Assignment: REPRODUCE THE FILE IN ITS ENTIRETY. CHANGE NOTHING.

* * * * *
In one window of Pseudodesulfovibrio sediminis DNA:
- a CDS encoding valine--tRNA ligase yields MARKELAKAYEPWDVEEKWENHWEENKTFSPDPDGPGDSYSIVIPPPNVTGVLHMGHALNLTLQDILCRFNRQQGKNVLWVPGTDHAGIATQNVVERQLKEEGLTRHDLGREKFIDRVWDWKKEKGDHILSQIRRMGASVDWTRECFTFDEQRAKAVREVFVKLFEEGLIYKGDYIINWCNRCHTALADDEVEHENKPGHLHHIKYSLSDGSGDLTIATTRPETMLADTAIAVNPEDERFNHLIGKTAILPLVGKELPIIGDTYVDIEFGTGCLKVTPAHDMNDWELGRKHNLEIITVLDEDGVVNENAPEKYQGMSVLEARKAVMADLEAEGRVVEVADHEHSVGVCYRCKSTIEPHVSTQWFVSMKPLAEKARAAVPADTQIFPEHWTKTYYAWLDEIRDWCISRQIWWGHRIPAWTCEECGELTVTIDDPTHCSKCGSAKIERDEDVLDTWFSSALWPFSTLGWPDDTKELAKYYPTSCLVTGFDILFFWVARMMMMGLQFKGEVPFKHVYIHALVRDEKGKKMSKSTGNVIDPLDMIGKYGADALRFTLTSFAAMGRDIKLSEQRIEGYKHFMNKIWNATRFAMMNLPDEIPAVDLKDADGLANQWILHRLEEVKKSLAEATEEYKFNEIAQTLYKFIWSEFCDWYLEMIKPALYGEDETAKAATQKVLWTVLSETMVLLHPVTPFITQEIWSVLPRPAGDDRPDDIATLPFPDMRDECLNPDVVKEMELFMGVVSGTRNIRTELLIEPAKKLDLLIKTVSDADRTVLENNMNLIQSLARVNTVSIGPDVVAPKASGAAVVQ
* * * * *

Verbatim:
In one window of Pseudodesulfovibrio sediminis DNA:
- a CDS encoding valine--tRNA ligase yields MARKELAKAYEPWDVEEKWENHWEENKTFSPDPDGPGDSYSIVIPPPNVTGVLHMGHALNLTLQDILCRFNRQQGKNVLWVPGTDHAGIATQNVVERQLKEEGLTRHDLGREKFIDRVWDWKKEKGDHILSQIRRMGASVDWTRECFTFDEQRAKAVREVFVKLFEEGLIYKGDYIINWCNRCHTALADDEVEHENKPGHLHHIKYSLSDGSGDLTIATTRPETMLADTAIAVNPEDERFNHLIGKTAILPLVGKELPIIGDTYVDIEFGTGCLKVTPAHDMNDWELGRKHNLEIITVLDEDGVVNENAPEKYQGMSVLEARKAVMADLEAEGRVVEVADHEHSVGVCYRCKSTIEPHVSTQWFVSMKPLAEKARAAVPADTQIFPEHWTKTYYAWLDEIRDWCISRQIWWGHRIPAWTCEECGELTVTIDDPTHCSKCGSAKIERDEDVLDTWFSSALWPFSTLGWPDDTKELAKYYPTSCLVTGFDILFFWVARMMMMGLQFKGEVPFKHVYIHALVRDEKGKKMSKSTGNVIDPLDMIGKYGADALRFTLTSFAAMGRDIKLSEQRIEGYKHFMNKIWNATRFAMMNLPDEIPAVDLKDADGLANQWILHRLEEVKKSLAEATEEYKFNEIAQTLYKFIWSEFCDWYLEMIKPALYGEDETAKAATQKVLWTVLSETMVLLHPVTPFITQEIWSVLPRPAGDDRPDDIATLPFPDMRDECLNPDVVKEMELFMGVVSGTRNIRTELLIEPAKKLDLLIKTVSDADRTVLENNMNLIQSLARVNTVSIGPDVVAPKASGAAVVQ